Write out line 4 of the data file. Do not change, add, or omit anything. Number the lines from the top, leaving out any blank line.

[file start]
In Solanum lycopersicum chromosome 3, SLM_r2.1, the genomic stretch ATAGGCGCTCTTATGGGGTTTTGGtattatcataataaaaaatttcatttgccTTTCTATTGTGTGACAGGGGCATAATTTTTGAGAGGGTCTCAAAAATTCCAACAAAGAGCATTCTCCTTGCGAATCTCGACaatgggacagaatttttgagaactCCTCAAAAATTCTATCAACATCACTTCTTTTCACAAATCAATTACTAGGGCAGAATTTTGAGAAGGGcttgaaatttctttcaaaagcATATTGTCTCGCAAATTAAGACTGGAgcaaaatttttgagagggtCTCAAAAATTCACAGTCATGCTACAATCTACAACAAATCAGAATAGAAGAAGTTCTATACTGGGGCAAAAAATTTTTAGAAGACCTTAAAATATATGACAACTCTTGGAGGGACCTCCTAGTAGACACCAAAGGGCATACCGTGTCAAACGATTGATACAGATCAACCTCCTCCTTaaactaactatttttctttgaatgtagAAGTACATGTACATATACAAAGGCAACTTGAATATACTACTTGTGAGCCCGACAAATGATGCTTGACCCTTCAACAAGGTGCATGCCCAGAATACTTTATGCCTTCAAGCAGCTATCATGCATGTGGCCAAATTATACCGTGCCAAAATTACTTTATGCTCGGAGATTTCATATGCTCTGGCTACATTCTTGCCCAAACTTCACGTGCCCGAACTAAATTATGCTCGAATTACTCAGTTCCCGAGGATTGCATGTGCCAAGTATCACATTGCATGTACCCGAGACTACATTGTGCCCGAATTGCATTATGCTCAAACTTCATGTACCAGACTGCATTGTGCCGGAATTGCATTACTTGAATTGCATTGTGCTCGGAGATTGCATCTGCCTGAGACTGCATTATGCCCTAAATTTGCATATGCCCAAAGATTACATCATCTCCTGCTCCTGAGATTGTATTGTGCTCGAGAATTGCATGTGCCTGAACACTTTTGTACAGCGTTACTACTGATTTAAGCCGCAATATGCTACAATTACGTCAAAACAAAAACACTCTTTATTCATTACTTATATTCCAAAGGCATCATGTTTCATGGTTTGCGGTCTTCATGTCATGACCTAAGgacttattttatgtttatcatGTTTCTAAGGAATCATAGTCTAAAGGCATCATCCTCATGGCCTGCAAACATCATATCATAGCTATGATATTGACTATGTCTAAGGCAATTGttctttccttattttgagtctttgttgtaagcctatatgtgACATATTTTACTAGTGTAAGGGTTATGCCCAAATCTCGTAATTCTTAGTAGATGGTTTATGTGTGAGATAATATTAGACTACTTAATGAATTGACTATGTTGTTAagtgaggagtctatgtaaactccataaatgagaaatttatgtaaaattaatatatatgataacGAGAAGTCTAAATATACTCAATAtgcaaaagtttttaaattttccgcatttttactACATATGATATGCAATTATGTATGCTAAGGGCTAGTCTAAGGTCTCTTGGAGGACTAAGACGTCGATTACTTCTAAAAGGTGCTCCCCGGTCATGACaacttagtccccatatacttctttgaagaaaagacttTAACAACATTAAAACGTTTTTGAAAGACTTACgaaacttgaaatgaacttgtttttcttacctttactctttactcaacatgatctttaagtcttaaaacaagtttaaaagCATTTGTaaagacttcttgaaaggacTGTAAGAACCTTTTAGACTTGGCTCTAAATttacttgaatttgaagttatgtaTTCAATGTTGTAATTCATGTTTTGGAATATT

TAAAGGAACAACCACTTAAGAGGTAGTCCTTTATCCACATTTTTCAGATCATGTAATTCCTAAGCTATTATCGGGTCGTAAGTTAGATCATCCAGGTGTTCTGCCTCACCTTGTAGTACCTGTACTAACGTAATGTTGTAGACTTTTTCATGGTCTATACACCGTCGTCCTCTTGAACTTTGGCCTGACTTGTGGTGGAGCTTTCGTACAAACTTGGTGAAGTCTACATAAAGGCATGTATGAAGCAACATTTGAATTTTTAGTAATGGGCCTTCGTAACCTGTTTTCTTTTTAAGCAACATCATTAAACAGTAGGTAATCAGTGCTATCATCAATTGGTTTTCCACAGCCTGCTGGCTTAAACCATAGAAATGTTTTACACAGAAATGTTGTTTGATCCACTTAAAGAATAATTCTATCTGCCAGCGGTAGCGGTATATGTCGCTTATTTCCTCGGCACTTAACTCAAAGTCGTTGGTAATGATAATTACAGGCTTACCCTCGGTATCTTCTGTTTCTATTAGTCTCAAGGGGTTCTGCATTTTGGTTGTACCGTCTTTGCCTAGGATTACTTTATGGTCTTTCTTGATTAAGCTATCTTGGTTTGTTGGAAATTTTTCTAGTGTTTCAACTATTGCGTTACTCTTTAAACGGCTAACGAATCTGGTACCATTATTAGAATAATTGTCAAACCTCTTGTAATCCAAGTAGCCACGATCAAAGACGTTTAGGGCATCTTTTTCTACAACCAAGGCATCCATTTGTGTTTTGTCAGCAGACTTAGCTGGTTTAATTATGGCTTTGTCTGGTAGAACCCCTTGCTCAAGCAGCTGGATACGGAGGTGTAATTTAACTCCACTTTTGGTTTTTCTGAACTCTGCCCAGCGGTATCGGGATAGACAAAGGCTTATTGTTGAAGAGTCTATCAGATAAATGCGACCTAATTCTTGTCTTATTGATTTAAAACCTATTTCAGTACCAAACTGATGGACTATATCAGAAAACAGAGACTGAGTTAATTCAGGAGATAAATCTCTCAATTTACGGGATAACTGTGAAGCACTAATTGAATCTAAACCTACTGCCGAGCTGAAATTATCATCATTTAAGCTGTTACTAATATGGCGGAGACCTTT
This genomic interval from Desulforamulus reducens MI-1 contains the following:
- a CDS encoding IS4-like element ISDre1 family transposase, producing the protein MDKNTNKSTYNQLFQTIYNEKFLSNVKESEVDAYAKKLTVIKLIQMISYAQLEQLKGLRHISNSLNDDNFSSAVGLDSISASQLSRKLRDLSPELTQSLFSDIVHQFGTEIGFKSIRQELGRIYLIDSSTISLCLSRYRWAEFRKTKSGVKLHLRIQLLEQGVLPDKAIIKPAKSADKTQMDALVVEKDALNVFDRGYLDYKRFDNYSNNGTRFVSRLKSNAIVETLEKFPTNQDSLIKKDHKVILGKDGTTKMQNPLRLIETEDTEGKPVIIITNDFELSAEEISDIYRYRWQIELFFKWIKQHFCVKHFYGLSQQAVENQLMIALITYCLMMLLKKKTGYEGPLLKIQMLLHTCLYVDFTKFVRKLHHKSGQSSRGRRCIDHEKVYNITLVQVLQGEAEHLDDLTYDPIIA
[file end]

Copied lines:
- a CDS encoding IS4-like element ISDre1 family transposase, producing the protein MDKNTNKSTYNQLFQTIYNEKFLSNVKESEVDAYAKKLTVIKLIQMISYAQLEQLKGLRHISNSLNDDNFSSAVGLDSISASQLSRKLRDLSPELTQSLFSDIVHQFGTEIGFKSIRQELGRIYLIDSSTISLCLSRYRWAEFRKTKSGVKLHLRIQLLEQGVLPDKAIIKPAKSADKTQMDALVVEKDALNVFDRGYLDYKRFDNYSNNGTRFVSRLKSNAIVETLEKFPTNQDSLIKKDHKVILGKDGTTKMQNPLRLIETEDTEGKPVIIITNDFELSAEEISDIYRYRWQIELFFKWIKQHFCVKHFYGLSQQAVENQLMIALITYCLMMLLKKKTGYEGPLLKIQMLLHTCLYVDFTKFVRKLHHKSGQSSRGRRCIDHEKVYNITLVQVLQGEAEHLDDLTYDPIIA